Purity

Purity

[pyoor-i-tee]
Purity: see Pearl, The.
The KARAT (abbreviation "K" or 'Kt' or "KP" for Karat Plumb) is a measure of the purity of gold alloys. In the Precious Metals Industry, whether or not one is in the United States and Canada, the spelling karat is used, while the spelling carat is used to refer to the measure of mass for gemstones (see Carat (mass)). Only the French and the Italians spell the purity of gold unit with a "C". (See list below)

Measure

As a measure of purity, one Karat is tfrac{1}{24} purity by mass:

X = 24,frac{M_g}{M_m}
where
mathit{X} is the Karat rating of the material,
M_g is the mass of pure gold or platinum in the material, and
M_m is the total mass of the material.

Therefore 24-Karat gold is fine (99.9% Au w/w), 18-Karat gold is 75% gold, 12-Karat gold is 50% gold, and so forth.

Historically, in England the Karat was divisible into four grains, and the grain was divisible into four quarts. For example, a gold alloy of tfrac{381}{384} fineness (that is, 99.2% purity) could have been described as being 23-Karat, 3-grain, 1-quart gold.

The Karat system is increasingly being complemented or superseded by the millesimal fineness system in which the purity of precious metals is denoted by parts per thousand of pure metal in the alloy.

The most common Karats used for gold in bullion, jewellery making and by goldsmiths are:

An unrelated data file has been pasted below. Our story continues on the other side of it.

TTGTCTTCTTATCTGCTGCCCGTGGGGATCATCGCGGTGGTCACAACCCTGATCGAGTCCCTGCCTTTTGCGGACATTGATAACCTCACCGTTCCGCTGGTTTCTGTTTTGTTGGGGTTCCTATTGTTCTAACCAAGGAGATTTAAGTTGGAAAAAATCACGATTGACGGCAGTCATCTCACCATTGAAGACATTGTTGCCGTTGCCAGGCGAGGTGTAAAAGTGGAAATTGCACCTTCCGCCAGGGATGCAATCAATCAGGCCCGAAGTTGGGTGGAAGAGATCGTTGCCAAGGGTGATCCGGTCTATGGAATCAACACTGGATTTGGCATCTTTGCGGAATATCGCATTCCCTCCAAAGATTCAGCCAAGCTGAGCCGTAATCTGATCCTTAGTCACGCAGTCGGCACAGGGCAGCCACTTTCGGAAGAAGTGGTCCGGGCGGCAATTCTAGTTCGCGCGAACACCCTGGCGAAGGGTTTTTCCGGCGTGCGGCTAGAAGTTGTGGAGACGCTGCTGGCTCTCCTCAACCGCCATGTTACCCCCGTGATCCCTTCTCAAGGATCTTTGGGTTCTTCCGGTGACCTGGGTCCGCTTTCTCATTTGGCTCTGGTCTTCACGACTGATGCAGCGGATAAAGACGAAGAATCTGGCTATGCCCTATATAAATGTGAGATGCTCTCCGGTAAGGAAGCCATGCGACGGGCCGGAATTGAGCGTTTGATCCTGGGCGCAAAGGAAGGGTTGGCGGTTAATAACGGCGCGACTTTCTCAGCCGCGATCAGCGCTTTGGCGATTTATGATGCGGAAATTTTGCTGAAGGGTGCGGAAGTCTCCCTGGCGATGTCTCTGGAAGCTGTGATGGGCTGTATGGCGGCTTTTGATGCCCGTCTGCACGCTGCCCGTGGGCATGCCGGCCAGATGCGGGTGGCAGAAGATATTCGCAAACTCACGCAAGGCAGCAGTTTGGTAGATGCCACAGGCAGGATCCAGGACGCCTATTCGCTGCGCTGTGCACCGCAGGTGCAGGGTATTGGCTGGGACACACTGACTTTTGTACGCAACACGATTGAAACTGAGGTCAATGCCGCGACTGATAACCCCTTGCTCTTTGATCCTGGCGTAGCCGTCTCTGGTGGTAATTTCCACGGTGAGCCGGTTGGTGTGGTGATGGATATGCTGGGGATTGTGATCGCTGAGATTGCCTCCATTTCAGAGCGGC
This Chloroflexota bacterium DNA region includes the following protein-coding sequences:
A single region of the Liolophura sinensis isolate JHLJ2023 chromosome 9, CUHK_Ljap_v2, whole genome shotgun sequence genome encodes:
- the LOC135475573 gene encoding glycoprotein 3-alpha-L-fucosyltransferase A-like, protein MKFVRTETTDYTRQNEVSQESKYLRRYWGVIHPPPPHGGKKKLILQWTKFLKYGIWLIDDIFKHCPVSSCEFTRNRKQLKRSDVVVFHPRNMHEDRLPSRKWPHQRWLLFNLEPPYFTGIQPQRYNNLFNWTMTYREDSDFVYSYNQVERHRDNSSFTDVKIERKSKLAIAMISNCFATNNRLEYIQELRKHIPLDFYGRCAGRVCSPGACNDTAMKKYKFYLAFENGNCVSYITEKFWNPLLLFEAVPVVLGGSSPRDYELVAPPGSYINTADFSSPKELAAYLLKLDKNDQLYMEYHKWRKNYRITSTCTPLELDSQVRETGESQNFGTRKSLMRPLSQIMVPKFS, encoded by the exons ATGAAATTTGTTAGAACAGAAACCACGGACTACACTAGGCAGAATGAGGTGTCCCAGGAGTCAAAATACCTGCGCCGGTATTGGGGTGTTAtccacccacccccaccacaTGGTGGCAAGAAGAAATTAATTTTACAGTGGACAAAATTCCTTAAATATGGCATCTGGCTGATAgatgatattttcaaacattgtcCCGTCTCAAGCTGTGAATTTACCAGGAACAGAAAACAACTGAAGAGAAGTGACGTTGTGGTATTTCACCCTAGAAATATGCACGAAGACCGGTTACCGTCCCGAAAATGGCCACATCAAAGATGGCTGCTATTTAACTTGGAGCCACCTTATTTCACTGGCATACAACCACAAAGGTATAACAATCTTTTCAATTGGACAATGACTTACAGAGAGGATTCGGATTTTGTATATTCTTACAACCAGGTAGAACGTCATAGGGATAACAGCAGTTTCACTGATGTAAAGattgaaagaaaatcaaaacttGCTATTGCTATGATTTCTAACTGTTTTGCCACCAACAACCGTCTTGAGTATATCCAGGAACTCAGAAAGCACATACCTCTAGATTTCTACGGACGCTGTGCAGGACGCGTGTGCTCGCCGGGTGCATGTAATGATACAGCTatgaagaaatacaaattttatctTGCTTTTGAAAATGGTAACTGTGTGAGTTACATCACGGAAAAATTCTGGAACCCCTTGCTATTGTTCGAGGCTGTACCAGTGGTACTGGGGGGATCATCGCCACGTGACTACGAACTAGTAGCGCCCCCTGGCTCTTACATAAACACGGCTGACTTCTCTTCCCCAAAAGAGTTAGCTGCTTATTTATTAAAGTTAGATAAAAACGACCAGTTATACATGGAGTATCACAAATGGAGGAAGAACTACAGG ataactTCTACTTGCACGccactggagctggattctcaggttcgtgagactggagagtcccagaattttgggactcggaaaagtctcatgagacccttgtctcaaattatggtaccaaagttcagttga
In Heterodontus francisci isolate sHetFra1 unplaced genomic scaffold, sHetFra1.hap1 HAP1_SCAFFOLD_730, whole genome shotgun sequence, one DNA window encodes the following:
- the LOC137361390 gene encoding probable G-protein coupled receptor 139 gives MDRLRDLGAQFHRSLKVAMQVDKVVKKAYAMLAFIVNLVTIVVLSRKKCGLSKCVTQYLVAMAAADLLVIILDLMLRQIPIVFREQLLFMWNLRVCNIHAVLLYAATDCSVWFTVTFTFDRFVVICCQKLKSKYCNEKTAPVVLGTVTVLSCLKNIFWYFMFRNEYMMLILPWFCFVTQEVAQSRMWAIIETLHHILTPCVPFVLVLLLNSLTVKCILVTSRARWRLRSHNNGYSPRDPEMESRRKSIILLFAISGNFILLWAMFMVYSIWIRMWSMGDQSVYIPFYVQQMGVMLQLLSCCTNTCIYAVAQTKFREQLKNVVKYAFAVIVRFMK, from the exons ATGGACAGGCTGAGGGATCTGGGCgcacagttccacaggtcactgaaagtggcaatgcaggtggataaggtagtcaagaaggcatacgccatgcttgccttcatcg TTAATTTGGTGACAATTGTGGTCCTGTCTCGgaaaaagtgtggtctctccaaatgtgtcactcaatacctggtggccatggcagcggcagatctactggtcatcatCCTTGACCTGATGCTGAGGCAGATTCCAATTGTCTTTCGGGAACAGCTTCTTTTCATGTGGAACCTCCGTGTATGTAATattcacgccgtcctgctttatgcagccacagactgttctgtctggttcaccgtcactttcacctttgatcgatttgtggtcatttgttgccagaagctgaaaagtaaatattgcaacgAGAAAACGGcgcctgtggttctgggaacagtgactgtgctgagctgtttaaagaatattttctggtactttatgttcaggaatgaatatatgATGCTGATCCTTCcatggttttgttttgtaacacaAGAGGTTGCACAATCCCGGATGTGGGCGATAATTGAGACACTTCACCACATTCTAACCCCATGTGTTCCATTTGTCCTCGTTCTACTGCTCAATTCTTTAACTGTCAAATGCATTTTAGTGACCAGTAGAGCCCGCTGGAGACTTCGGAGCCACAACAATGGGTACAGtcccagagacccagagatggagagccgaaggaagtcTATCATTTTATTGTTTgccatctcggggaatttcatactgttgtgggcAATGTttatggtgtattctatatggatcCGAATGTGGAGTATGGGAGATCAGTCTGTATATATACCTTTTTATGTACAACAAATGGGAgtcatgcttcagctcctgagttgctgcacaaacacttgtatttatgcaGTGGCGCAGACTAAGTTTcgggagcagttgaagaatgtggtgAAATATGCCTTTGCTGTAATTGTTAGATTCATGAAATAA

• 24 Karat (millesimal fineness 999)
  • 22 Karat (millesimal fineness 916)
  • 20 Karat (millesimal fineness 833)
  • 18 Karat (millesimal fineness 750)
  • 15 Karat (millesimal fineness 625)
  • 14 Karat (millesimal fineness 585)
  • 10 Karat (millesimal fineness 417)
  • 9 Karat (millesimal fineness 375)
  • 8 Karat (millesimal fineness 333)

Derivation

The word Karat is derived from the Greek kerátiōn (κεράτιων), “fruit of the carob”, via Arabic qīrāṭ (قيراط) and Italian. Carob seeds were used as weights on precision scales because of their reputation for having a uniform weight. This was not the only reason. It is said that in order to keep regional buyers and sellers of gold honest, a potential customer could retrieve their OWN carob seeds on their way to the market, to check the tolerances of the seeds used by the merchant. If this precaution was not taken, the potential customer would be at the mercy of "2 sets of carob seeds". One set of "heavier" carob seeds would be used when buying from a customer (making the seller's gold appear to be less). Another, lighter set of carob seeds would be used when the merchant wanted to SELL to a customer.